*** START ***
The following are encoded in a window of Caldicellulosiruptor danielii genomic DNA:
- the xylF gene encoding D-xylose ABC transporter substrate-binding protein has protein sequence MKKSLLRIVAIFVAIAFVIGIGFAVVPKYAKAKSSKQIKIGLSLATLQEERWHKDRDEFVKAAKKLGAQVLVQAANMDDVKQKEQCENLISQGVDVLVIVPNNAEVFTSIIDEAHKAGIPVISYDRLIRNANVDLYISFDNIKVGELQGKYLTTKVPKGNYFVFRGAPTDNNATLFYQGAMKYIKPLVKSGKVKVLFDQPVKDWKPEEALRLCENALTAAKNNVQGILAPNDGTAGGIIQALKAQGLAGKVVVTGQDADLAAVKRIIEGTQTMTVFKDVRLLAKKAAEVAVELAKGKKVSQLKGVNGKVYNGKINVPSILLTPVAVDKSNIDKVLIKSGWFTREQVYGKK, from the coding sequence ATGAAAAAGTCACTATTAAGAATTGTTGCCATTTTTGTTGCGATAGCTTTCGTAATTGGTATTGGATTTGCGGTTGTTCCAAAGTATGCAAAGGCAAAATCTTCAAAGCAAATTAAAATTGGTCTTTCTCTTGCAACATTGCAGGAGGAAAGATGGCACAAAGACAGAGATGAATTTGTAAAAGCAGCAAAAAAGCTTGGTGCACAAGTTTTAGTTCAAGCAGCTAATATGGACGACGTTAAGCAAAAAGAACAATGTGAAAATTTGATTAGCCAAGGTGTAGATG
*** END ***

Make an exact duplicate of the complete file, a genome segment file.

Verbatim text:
The following are encoded in a window of Caldicellulosiruptor danielii genomic DNA:
- the xylF gene encoding D-xylose ABC transporter substrate-binding protein has protein sequence MKKSLLRIVAIFVAIAFVIGIGFAVVPKYAKAKSSKQIKIGLSLATLQEERWHKDRDEFVKAAKKLGAQVLVQAANMDDVKQKEQCENLISQGVDVLVIVPNNAEVFTSIIDEAHKAGIPVISYDRLIRNANVDLYISFDNIKVGELQGKYLTTKVPKGNYFVFRGAPTDNNATLFYQGAMKYIKPLVKSGKVKVLFDQPVKDWKPEEALRLCENALTAAKNNVQGILAPNDGTAGGIIQALKAQGLAGKVVVTGQDADLAAVKRIIEGTQTMTVFKDVRLLAKKAAEVAVELAKGKKVSQLKGVNGKVYNGKINVPSILLTPVAVDKSNIDKVLIKSGWFTREQVYGKK, from the coding sequence ATGAAAAAGTCACTATTAAGAATTGTTGCCATTTTTGTTGCGATAGCTTTCGTAATTGGTATTGGATTTGCGGTTGTTCCAAAGTATGCAAAGGCAAAATCTTCAAAGCAAATTAAAATTGGTCTTTCTCTTGCAACATTGCAGGAGGAAAGATGGCACAAAGACAGAGATGAATTTGTAAAAGCAGCAAAAAAGCTTGGTGCACAAGTTTTAGTTCAAGCAGCTAATATGGACGACGTTAAGCAAAAAGAACAATGTGAAAATTTGATTAGCCAAGGTGTAGATG